This article is part of a special issue on epigenomics.

Open Access Research

Tissue of origin determines cancer-associated CpG island promoter hypermethylation patterns

Duncan Sproul12, Robert R Kitchen13, Colm E Nestor12, J Michael Dixon1, Andrew H Sims1, David J Harrison14, Bernard H Ramsahoye15 and Richard R Meehan12*

Author Affiliations

1 Breakthrough Breast Cancer Research Unit and Division of Pathology, University of Edinburgh, Western General Hospital, Edinburgh EH4 2XU, UK

2 MRC Human Genetics Unit, Institute of Genetics and Molecular Medicine, University of Edinburgh, Western General Hospital, Edinburgh EH4 2XU, UK

3 Yale University School of Medicine, Department of Molecular Biophysics & Biochemistry and Department of Psychiatry, 266 Whitney Ave, New Haven, CT 06511, USA

4 University of St Andrews School of Medicine, Medical and Biological Sciences Building, University of St Andrews, North Haugh, St Andrews KY16 9TF, UK

5 Centre for Molecular Medicine, Institute of Genetics and Molecular Medicine, University of Edinburgh, Western General Hospital, Edinburgh EH4 2XU, UK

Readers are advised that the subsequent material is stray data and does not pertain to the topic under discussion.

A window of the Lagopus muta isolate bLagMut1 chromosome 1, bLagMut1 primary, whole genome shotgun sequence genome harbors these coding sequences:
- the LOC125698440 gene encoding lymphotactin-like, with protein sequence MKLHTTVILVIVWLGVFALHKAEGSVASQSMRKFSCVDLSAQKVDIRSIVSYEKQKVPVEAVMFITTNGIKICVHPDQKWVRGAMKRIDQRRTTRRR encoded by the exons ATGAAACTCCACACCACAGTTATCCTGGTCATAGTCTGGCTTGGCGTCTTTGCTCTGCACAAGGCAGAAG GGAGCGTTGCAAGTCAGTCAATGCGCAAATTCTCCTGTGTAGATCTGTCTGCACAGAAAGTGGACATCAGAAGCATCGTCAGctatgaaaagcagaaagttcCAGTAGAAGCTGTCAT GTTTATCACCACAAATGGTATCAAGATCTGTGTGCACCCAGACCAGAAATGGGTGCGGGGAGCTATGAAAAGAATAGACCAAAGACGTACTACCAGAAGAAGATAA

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Genome Biology 2012, 13:R84  doi:10.1186/gb-2012-13-10-r84

Published: 3 October 2012

Abstract

Background

Aberrant CpG island promoter DNA hypermethylation is frequently observed in cancer and is believed to contribute to tumor progression by silencing the expression of tumor suppressor genes. Previously, we observed that promoter hypermethylation in breast cancer reflects cell lineage rather than tumor progression and occurs at genes that are already repressed in a lineage-specific manner. To investigate the generality of our observation we analyzed the methylation profiles of 1,154 cancers from 7 different tissue types.

Results

We find that 1,009 genes are prone to hypermethylation in these 7 types of cancer. Nearly half of these genes varied in their susceptibility to hypermethylation between different cancer types. We show that the expression status of hypermethylation prone genes in the originator tissue determines their propensity to become hypermethylated in cancer; specifically, genes that are normally repressed in a tissue are prone to hypermethylation in cancers derived from that tissue. We also show that the promoter regions of hypermethylation-prone genes are depleted of repetitive elements and that DNA sequence around the same promoters is evolutionarily conserved. We propose that these two characteristics reflect tissue-specific gene promoter architecture regulating the expression of these hypermethylation prone genes in normal tissues.

Conclusions

As aberrantly hypermethylated genes are already repressed in pre-cancerous tissue, we suggest that their hypermethylation does not directly contribute to cancer development via silencing. Instead aberrant hypermethylation reflects developmental history and the perturbation of epigenetic mechanisms maintaining these repressed promoters in a hypomethylated state in normal cells.